What are the Subregions of Bordeaux?
There are three major wine regions in Bordeaux, including the Left Bank, Entre-Deux-Mers, and the Right Bank. Each of these regions has several sub-regions as listed below.
- The Left Bank
This wine region is noted for producing wines made mostly with Cabernet Sauvignon and is situated south of the Garonne and Gironde Rivers. The following are sub-regions in this region:
Located in the Bordeaux wine region, Entre-Deux-Mers is a sizable subregion. The appellation is situated between the Dordogne and Garonne rivers. It has the following sub-regions:
- The Right Bank
This large subregion extends along the Dordogne. The right bank, which is located to the north of the Bordeaux wine region, connects Libournais and Pomerol. It is home to the following smaller sub-regions:
- Saint Émilion
What are the Best Wine Grapes Grown in Bordeaux?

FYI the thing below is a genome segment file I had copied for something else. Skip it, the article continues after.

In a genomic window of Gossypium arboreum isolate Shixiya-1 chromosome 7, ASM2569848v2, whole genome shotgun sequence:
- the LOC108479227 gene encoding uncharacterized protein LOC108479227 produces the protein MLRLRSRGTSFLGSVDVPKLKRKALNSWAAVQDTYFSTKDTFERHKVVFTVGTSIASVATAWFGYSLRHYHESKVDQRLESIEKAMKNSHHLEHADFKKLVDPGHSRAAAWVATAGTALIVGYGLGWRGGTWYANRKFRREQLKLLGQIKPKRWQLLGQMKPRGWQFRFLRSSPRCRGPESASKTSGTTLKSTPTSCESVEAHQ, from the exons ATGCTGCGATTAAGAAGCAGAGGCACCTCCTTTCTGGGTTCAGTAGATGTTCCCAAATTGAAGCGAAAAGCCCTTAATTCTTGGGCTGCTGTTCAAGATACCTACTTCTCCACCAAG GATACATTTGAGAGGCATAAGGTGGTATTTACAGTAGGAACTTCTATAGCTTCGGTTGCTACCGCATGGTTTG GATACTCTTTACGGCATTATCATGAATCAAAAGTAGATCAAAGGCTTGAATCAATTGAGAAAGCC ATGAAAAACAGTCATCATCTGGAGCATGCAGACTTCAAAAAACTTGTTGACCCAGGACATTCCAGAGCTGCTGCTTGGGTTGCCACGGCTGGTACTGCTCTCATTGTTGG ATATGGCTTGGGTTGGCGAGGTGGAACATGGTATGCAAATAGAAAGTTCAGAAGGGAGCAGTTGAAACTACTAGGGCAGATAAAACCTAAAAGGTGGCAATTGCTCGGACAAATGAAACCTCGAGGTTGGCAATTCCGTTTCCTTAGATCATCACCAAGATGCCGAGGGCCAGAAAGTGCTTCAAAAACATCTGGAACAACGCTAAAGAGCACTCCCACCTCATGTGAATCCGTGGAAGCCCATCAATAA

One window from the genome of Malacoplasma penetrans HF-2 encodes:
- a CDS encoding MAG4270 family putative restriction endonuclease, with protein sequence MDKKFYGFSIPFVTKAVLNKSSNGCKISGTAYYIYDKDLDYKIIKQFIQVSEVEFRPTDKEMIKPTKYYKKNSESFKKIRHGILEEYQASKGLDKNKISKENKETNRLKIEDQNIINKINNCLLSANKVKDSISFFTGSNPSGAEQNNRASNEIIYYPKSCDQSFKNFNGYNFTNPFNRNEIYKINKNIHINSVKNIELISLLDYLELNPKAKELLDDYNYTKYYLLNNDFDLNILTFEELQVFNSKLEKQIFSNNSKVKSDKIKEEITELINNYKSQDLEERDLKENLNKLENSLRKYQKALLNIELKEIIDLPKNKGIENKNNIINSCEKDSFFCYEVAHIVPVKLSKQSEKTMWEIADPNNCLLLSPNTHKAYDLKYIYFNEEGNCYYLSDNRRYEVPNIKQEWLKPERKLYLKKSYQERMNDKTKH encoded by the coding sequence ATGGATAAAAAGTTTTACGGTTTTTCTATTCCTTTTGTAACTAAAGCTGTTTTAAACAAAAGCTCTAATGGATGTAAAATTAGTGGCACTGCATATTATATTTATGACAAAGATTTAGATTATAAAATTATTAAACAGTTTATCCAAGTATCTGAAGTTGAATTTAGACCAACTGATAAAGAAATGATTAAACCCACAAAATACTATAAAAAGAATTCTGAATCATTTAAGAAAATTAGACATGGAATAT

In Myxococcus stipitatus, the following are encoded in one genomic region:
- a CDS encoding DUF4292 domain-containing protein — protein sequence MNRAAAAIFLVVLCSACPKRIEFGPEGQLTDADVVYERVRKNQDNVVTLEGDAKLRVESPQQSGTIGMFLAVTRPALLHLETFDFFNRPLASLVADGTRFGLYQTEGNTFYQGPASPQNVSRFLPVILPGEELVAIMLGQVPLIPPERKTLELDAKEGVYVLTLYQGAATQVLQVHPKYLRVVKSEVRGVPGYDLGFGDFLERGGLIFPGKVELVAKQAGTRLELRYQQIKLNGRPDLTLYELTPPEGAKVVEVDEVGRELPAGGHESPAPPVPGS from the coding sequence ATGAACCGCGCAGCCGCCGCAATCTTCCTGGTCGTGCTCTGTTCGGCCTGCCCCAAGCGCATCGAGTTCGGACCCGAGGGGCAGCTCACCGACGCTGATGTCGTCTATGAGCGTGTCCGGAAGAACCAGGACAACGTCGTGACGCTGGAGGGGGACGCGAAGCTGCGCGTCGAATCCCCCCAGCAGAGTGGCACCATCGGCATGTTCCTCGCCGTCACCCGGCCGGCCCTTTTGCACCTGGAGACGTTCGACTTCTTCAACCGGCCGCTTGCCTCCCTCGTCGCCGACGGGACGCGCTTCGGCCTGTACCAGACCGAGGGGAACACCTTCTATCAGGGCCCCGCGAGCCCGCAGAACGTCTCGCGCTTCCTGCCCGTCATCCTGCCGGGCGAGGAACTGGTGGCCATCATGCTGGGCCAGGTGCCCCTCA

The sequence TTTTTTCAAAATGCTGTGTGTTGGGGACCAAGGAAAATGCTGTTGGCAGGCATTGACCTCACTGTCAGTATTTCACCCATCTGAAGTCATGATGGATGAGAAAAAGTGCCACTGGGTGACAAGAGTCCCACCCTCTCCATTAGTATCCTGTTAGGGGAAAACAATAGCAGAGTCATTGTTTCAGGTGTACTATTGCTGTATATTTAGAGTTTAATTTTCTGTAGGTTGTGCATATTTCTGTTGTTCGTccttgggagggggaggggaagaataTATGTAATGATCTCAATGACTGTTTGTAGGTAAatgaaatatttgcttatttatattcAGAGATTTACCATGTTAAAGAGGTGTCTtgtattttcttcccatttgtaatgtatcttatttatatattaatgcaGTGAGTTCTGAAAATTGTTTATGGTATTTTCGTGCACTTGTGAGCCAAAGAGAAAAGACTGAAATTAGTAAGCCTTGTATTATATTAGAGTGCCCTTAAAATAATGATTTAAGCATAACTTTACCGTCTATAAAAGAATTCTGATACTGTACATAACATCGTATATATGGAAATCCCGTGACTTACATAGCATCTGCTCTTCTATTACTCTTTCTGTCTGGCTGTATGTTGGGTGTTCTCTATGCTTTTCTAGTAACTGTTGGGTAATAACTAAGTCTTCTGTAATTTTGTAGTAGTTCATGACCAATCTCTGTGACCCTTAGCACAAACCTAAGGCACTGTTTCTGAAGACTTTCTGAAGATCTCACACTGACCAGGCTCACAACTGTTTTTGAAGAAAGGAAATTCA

Cabernet Sauvignon, Merlot, Cabernet Franc, Petit Verdot, Malbec, and on occasion, Carménère are the six Bordeaux varietals. These grapes, which each contribute distinctive qualities to their wines, are combined in various ways to create Bordeaux blends.
What are the Historical Sites in Bordeaux?
Bordeaux has several historic sites that you can visit to make your tour memorable. The following is a list of some of the best sites I would visit:
- Andre Cathedral
Eleanor of Aquitaine, then 13 years old, wedded the future King Louis VII at St. Andre Cathedral, a French national landmark. In addition, it is a Roman Catholic Church that houses the office of the Bordeaux-Bazas Archbishop. Although Pope Urban II dedicated the original cathedral in 1096, most of what tourists see now dates from the 14th and 15th centuries.